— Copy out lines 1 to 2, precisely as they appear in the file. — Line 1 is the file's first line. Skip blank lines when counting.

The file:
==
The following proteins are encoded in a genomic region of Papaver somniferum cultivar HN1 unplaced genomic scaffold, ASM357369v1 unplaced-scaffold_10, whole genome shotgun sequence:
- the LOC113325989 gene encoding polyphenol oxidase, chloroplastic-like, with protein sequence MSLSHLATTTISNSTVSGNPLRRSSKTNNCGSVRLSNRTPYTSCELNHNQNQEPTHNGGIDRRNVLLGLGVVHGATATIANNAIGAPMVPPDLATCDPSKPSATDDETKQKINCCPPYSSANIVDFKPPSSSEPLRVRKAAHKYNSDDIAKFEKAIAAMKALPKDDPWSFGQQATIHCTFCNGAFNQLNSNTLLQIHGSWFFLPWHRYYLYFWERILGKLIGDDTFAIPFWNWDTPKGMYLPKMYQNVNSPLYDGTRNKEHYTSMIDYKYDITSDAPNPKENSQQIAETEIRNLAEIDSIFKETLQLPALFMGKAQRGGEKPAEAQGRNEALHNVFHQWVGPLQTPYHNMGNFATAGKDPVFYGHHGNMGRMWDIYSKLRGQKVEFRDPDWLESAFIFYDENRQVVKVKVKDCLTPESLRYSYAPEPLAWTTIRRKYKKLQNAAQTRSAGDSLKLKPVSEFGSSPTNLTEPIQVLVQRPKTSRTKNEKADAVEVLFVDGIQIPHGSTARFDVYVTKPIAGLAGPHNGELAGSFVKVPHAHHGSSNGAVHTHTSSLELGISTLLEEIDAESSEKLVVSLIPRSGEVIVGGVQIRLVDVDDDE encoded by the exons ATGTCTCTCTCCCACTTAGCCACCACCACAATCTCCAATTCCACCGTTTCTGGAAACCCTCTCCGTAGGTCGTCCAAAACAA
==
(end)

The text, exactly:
The following proteins are encoded in a genomic region of Papaver somniferum cultivar HN1 unplaced genomic scaffold, ASM357369v1 unplaced-scaffold_10, whole genome shotgun sequence:
- the LOC113325989 gene encoding polyphenol oxidase, chloroplastic-like, with protein sequence MSLSHLATTTISNSTVSGNPLRRSSKTNNCGSVRLSNRTPYTSCELNHNQNQEPTHNGGIDRRNVLLGLGVVHGATATIANNAIGAPMVPPDLATCDPSKPSATDDETKQKINCCPPYSSANIVDFKPPSSSEPLRVRKAAHKYNSDDIAKFEKAIAAMKALPKDDPWSFGQQATIHCTFCNGAFNQLNSNTLLQIHGSWFFLPWHRYYLYFWERILGKLIGDDTFAIPFWNWDTPKGMYLPKMYQNVNSPLYDGTRNKEHYTSMIDYKYDITSDAPNPKENSQQIAETEIRNLAEIDSIFKETLQLPALFMGKAQRGGEKPAEAQGRNEALHNVFHQWVGPLQTPYHNMGNFATAGKDPVFYGHHGNMGRMWDIYSKLRGQKVEFRDPDWLESAFIFYDENRQVVKVKVKDCLTPESLRYSYAPEPLAWTTIRRKYKKLQNAAQTRSAGDSLKLKPVSEFGSSPTNLTEPIQVLVQRPKTSRTKNEKADAVEVLFVDGIQIPHGSTARFDVYVTKPIAGLAGPHNGELAGSFVKVPHAHHGSSNGAVHTHTSSLELGISTLLEEIDAESSEKLVVSLIPRSGEVIVGGVQIRLVDVDDDE encoded by the exons ATGTCTCTCTCCCACTTAGCCACCACCACAATCTCCAATTCCACCGTTTCTGGAAACCCTCTCCGTAGGTCGTCCAAAACAA